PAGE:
This show explores the language of color and the many ways it’s used to tell a story. Before our brain has time to process what the image is, we have an instinctual reaction to the color of a piece. Hot or cold, aggressive or passive, harmonious or discordant, color holds the key to our hearts and sets the mood. Each piece makes a statement through the artists chosen palette. Each person reacts with their own individual reading of those hues.
"I was for years in the yellow period, you know.”
― Josef Albers
Ileana Appleton Foster and Hannah Berta work within a small range of color in very different pieces but to a similar effect, making very similar colors feel like distant neighbors. A painting in all yellow makes any subtle shift in that hue stand out. Slightly different colors seem drastically different in the context of these pieces. They create a color world and we have to dive in to experience their art fully.
HOT AND COLD
"I think color is a close friend of the psyche, kind of a mode." - Mamma Andersson
Susan Lichtman paints the same interior space with two different color ideas. In Blue Kitchen we are sitting in cool shadows, the dominant blue of the scene making the moments of direct sun all the more noteworthy. We notice a marked difference in how this painting feels when seen next to the warmth of Red Interior. Direct sun shines into this composition, but Susan chooses to direct our attention to the warm coziness of the living room and the activity therein. Simply by changing the color scheme, Susan is able to adjust how the viewer interacts with the same painted space.
"With color one obtains an energy that seems to stem from witchcraft." -
Deborah Zlotsky uses opposing colors - opposites on a color wheel - to create friction in her work. Our reaction to her painting begins with a response to the saturation of colors. Simple shapes of intense but drastically different color agitate the canvas. Her color relationships build their own energy.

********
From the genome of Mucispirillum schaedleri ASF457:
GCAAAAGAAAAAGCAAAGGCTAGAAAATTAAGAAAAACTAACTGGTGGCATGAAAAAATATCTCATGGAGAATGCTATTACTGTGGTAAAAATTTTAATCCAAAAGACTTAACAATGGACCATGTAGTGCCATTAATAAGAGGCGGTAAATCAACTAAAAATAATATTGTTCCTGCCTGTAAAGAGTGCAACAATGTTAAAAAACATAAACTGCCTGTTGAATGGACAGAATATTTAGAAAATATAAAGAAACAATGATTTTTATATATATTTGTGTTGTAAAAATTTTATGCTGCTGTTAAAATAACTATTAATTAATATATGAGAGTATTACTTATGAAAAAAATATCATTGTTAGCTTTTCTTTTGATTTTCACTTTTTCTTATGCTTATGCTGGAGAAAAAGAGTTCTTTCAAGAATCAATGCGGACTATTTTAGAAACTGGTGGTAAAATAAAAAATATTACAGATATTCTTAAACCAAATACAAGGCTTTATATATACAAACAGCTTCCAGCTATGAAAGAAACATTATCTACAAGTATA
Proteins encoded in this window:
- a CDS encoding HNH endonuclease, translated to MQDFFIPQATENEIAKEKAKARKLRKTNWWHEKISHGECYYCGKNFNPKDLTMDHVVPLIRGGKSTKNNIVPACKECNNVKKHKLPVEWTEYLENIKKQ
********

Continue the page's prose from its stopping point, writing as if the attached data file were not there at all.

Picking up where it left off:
Colin Page Page paints an overwhelmingly green canvas with a red lobster boat. The red boat is made more vibrant by its green surrounding, the complimentary colors pushing against each other to make the painting dynamic.
BRIGHT COLORS, TIGHT VALUES
"Value does the work, color takes the credit" - anonymous
Jennifer Pochinski’s paintings are as much about the design of big color shapes as they are a depiction of a figure or landscape. Her paint handling is so direct, we stop focusing on the illusion of a subject and notice the beauty of color interactions: harmony, vibration, dissonance. Many bright colors are used to describe this figure with flowers, but they are calmed by keeping within a limited value range. A limited value range allows for more playful color choices.
Colin Page uses the same idea to calm his intensely colorful painting, Leaving Town. Deep blue shadows are the same value (level of darkness) as the warm brown trees in the background. If seen in black and white, we would see a simple arrangement of shapes, which calms down and organizes the overall composition.
COLOR AS A FILTER
“The whole world, as we experience it visually, comes to us through the mystic realm of color.” -Hans Hofmann
Jessica Lee Ives’s underwater paintings live in a place where the view is filtered through the color of the water. She chooses a color key to tell us about the kind of water we are swimming in, whether a bright blue pool or murky green lake water. Color key is a color scheme. It’s a specific choice meant to manipulate the viewer’s response. Every painting is a series of choices, from composition, to color, to how to best push paint around to fit the subject and idea.